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Do you know your Body Mass Index? If you don’t, you can use a BMI calculator available online or you can calculate it yourself, using this formula:

BMI = Weight (kg) / Height (m) ².

So, now that you know your BMI, what are you going to do with it?

What’s a normal BMI?

A normal BMI is between 18.5 and 25; a person with a BMI between 25 and 30 is considered overweight; and a person with a BMI over 30 is considered obese. A person is considered underweight if the BMI is less than 18.5.

As with most measures of health, BMI is not a perfect test. For example, results can be thrown off by pregnancy or high muscle mass, and it may not be a good measure of health for children or the elderly.

So then, why does BMI matter?

In general, the higher your BMI, the higher the risk of developing a range of conditions linked with excess weight, including diabetes, arthritis, liver disease, several types of cancer (such as those of the breast, colon, and prostate), high blood pressure (hypertension), high cholesterol, sleep apnea.

According to the WHO, nearly 3 million people die yearly worldwide due to being overweight or obese.  In addition, independent of any particular disease, people with high BMIs often report feeling better, both physically and psychologically, once they lose excess weight.

And here’s why BMI may not matter

It’s important to recognize that BMI itself is not measuring “health” or a physiological state (such as resting blood pressure) that indicates the presence (or absence) of disease. It is simply a measure of your size. Plenty of people have a high or low BMI and are healthy and, conversely, plenty of people with a normal BMI are unhealthy. In fact, a person with a normal BMI who smokes and has a strong family history of cardiovascular disease may have a higher risk of early cardiovascular death than someone who has a high BMI but is a physically fit non-smoker.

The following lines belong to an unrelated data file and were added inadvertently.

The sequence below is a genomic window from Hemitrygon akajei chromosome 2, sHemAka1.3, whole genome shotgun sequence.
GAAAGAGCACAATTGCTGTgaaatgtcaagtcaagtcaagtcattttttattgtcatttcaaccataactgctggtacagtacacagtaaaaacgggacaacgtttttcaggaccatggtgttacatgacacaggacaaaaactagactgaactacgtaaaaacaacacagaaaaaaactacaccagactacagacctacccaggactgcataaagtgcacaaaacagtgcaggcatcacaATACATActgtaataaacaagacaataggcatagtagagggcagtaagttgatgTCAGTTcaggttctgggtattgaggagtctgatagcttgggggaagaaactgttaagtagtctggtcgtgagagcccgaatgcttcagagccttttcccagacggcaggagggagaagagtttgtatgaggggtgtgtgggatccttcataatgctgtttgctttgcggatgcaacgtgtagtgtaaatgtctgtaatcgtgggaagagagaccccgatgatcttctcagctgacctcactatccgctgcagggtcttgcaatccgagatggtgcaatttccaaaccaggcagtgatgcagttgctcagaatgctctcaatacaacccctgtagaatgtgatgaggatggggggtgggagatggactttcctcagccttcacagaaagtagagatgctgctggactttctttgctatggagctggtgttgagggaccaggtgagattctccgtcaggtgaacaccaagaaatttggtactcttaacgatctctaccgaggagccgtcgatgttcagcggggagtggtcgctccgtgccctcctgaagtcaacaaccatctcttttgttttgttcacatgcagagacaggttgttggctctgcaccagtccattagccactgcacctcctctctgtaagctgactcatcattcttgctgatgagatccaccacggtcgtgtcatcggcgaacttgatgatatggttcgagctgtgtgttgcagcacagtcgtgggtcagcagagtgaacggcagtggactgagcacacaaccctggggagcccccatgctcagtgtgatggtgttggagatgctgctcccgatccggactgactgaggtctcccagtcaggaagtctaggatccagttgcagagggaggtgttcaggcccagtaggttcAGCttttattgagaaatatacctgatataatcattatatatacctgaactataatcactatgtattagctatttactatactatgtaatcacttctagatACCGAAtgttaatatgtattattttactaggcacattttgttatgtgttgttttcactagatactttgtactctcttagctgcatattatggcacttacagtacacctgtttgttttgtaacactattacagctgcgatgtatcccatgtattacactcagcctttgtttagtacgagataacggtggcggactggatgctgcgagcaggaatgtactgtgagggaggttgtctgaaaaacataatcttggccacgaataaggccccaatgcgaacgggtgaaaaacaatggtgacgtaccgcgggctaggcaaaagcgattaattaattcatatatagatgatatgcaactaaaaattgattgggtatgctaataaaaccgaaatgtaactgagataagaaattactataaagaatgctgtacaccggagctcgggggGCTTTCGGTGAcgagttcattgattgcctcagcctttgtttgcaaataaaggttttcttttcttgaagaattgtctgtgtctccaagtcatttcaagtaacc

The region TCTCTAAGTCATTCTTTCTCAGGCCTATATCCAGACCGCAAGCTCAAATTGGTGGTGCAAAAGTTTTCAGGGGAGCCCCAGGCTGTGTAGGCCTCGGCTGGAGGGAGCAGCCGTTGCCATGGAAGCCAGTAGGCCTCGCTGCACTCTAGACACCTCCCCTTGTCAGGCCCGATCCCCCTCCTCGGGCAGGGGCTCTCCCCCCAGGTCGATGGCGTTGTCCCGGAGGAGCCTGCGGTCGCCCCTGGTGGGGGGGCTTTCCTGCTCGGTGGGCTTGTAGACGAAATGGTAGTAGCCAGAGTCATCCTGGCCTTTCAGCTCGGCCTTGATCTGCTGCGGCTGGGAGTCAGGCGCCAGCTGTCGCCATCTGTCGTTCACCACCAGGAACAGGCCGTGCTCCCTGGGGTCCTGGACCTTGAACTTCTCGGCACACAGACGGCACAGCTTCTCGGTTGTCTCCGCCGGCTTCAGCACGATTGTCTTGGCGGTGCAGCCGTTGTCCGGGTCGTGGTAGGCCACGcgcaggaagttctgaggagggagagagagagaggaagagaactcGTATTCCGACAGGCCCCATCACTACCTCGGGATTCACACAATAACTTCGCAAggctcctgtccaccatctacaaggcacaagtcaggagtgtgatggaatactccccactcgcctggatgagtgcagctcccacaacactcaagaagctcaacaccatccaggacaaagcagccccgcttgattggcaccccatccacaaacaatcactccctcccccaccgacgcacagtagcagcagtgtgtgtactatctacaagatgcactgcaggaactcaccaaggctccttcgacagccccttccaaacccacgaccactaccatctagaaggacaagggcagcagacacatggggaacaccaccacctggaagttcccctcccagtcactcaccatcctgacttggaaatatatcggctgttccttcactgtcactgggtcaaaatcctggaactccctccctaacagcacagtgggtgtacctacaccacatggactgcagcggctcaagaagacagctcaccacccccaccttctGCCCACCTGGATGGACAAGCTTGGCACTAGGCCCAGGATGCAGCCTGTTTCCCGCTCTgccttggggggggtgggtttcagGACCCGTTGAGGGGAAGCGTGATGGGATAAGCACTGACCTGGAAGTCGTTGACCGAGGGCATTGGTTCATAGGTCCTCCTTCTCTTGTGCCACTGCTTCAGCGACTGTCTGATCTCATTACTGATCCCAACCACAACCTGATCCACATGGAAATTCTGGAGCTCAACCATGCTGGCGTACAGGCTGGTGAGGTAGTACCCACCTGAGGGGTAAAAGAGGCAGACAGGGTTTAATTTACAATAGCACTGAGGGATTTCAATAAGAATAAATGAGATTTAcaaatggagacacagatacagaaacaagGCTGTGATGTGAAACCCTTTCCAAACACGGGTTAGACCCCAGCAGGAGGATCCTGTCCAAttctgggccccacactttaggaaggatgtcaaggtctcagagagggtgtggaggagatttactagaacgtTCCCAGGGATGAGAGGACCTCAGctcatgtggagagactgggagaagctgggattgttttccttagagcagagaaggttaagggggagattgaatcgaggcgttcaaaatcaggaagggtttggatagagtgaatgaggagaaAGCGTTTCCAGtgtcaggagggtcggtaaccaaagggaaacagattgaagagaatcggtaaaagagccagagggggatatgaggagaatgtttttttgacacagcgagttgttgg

And then there is the “obesity paradox”. Some studies have found that despite the fact that the risk of certain diseases increases with rising BMI, people actually tend to live longer, on average, if their BMI is a bit on the higher side.

Actually, this should come as no surprise. BMI, as a single measure, would not be expected to identify cardiovascular health or illness; the same is true for cholesterol, blood sugar, or blood pressure as a single measure. And while cardiovascular health is important, it’s not the only measure of health! For example, the study did not consider conditions that might also be relevant to an individual with an elevated BMI, such as liver disease or arthritis.  In addition, more recent studies suggest that those who are healthy and overweight or obese are more likely to develop diabetes or other negative health consequences over time.

Conclusion

As a single measure, BMI is clearly not a perfect measure of health. But it’s still a useful starting point for important conditions that become more likely when a person is overweight or obese. It’s a good idea to know your BMI. But it’s also important to recognize its limitations.

 

Empower your wellbeing and reconnect with your best you!

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